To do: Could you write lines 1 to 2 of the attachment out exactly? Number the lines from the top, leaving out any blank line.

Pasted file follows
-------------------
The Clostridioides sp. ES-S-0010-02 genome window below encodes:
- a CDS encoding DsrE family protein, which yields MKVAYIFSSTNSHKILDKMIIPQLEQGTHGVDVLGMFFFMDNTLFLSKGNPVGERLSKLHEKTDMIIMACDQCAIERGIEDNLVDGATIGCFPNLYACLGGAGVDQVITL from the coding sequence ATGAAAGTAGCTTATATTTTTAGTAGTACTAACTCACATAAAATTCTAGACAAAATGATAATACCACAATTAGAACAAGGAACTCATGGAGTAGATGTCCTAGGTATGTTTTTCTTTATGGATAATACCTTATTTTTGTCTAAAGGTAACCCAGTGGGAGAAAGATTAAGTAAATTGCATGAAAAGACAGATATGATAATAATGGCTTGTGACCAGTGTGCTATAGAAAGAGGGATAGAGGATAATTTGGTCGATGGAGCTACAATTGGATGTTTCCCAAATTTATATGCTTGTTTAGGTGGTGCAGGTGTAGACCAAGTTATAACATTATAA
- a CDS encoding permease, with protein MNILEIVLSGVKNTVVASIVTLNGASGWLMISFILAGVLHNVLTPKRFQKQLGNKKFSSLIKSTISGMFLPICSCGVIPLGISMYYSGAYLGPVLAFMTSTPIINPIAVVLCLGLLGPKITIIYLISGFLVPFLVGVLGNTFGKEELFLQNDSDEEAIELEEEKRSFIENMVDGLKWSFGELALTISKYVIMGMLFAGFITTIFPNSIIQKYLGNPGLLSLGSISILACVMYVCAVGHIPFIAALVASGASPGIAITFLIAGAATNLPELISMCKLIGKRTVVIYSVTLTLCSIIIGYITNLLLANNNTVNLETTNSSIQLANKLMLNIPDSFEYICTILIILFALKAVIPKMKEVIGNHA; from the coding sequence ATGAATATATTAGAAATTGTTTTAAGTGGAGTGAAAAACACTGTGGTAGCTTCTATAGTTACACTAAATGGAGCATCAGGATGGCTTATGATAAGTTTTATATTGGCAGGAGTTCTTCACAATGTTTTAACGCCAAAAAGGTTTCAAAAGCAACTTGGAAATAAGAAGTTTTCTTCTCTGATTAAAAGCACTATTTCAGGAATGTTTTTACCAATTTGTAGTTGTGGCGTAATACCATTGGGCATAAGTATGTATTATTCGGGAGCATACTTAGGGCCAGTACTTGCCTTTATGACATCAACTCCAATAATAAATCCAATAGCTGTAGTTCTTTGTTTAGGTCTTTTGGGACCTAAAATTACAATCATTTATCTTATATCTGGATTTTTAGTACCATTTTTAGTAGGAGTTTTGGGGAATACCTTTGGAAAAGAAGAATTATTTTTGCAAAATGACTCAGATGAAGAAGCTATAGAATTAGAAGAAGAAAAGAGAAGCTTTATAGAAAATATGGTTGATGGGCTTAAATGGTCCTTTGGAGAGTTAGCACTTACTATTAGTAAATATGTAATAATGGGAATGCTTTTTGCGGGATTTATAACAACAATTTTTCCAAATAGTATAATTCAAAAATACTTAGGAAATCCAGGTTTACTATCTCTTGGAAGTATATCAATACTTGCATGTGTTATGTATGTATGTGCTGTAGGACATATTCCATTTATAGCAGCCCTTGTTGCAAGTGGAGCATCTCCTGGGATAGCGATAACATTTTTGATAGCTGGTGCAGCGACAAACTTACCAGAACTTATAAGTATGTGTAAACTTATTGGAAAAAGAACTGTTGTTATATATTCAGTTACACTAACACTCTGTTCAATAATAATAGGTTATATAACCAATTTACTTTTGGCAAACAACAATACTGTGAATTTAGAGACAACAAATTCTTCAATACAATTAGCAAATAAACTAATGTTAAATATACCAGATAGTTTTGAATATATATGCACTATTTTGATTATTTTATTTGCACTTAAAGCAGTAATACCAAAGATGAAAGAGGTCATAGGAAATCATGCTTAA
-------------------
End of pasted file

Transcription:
The Clostridioides sp. ES-S-0010-02 genome window below encodes:
- a CDS encoding DsrE family protein, which yields MKVAYIFSSTNSHKILDKMIIPQLEQGTHGVDVLGMFFFMDNTLFLSKGNPVGERLSKLHEKTDMIIMACDQCAIERGIEDNLVDGATIGCFPNLYACLGGAGVDQVITL from the coding sequence ATGAAAGTAGCTTATATTTTTAGTAGTACTAACTCACATAAAATTCTAGACAAAATGATAATACCACAATTAGAACAAGGAACTCATGGAGTAGATGTCCTAGGTATGTTTTTCTTTATGGATAATACCTTATTTTTGTCTAAAGGTAACCCAGTGGGAGAAAGATTAAGTAAATTGCATGAAAAGACAGATATGATAATAATGGCTTGTGACCAGTGTGCTATAGAAAGAGGGATAGAGGATAATTTGGTCGATGGAGCTACAATTGGATGTTTCCCAAATTTATATGCTTGTTTAGGTGGTGCAGGTGTAGACCAAGTTATAACATTATAA